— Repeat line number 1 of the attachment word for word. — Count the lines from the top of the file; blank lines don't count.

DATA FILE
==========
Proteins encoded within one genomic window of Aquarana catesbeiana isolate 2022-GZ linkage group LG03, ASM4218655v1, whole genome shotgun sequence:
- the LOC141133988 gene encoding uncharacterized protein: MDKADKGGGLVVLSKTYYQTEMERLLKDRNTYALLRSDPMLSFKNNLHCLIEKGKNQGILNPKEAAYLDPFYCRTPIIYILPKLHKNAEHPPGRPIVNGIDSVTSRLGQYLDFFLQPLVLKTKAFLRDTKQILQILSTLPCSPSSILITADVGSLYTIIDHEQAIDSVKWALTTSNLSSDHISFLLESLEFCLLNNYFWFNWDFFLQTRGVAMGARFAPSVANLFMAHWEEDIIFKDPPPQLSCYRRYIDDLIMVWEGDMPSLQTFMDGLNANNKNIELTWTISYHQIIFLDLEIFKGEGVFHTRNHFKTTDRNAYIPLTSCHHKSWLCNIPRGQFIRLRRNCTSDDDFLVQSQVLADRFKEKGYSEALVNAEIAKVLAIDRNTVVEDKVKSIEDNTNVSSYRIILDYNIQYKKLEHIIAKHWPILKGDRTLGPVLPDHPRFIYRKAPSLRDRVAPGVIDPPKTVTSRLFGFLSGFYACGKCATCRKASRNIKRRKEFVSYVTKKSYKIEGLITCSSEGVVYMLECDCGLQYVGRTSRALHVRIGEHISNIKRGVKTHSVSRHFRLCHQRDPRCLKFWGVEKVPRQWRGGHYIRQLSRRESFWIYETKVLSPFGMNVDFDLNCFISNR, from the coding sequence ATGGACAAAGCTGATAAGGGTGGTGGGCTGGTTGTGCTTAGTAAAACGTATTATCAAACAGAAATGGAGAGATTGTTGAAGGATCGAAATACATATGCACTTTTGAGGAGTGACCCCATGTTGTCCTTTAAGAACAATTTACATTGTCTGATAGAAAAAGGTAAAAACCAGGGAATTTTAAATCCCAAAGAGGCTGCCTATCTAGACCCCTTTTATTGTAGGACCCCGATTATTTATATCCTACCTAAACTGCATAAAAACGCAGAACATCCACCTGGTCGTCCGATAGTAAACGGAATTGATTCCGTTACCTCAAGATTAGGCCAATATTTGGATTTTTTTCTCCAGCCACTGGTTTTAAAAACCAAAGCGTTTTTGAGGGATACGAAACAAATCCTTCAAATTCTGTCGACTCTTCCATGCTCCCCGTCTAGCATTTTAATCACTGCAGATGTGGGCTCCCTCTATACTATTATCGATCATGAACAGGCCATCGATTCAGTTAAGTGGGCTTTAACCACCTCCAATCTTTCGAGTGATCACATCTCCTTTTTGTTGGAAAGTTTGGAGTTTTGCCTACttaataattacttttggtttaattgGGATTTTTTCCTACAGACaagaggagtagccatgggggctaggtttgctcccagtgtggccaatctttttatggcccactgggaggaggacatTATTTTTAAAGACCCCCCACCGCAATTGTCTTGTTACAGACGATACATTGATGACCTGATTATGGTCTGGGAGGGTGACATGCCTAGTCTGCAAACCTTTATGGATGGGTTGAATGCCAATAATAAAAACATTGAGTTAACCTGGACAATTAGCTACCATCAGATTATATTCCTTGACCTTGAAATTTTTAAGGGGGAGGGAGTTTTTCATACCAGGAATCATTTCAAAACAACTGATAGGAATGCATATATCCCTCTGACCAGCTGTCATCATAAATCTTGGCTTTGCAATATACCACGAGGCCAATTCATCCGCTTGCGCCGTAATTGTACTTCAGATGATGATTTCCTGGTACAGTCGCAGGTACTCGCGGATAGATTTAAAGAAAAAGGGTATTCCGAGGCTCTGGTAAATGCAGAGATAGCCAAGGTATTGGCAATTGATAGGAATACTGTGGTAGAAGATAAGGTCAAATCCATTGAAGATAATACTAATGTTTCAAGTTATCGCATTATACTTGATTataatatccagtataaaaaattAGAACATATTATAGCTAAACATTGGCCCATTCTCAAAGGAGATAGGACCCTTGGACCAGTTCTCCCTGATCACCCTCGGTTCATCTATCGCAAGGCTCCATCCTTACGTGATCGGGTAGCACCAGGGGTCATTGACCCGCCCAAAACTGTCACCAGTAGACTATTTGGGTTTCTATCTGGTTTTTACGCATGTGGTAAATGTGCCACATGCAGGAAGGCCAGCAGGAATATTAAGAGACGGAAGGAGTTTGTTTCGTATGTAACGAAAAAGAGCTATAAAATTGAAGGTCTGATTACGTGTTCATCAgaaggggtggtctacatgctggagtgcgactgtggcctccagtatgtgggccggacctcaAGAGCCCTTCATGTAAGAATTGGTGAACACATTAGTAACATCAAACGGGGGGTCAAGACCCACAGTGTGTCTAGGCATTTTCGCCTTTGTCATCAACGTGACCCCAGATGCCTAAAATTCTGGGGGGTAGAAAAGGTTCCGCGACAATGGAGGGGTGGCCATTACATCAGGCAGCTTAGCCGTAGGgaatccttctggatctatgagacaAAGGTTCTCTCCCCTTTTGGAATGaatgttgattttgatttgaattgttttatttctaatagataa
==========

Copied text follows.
Proteins encoded within one genomic window of Aquarana catesbeiana isolate 2022-GZ linkage group LG03, ASM4218655v1, whole genome shotgun sequence: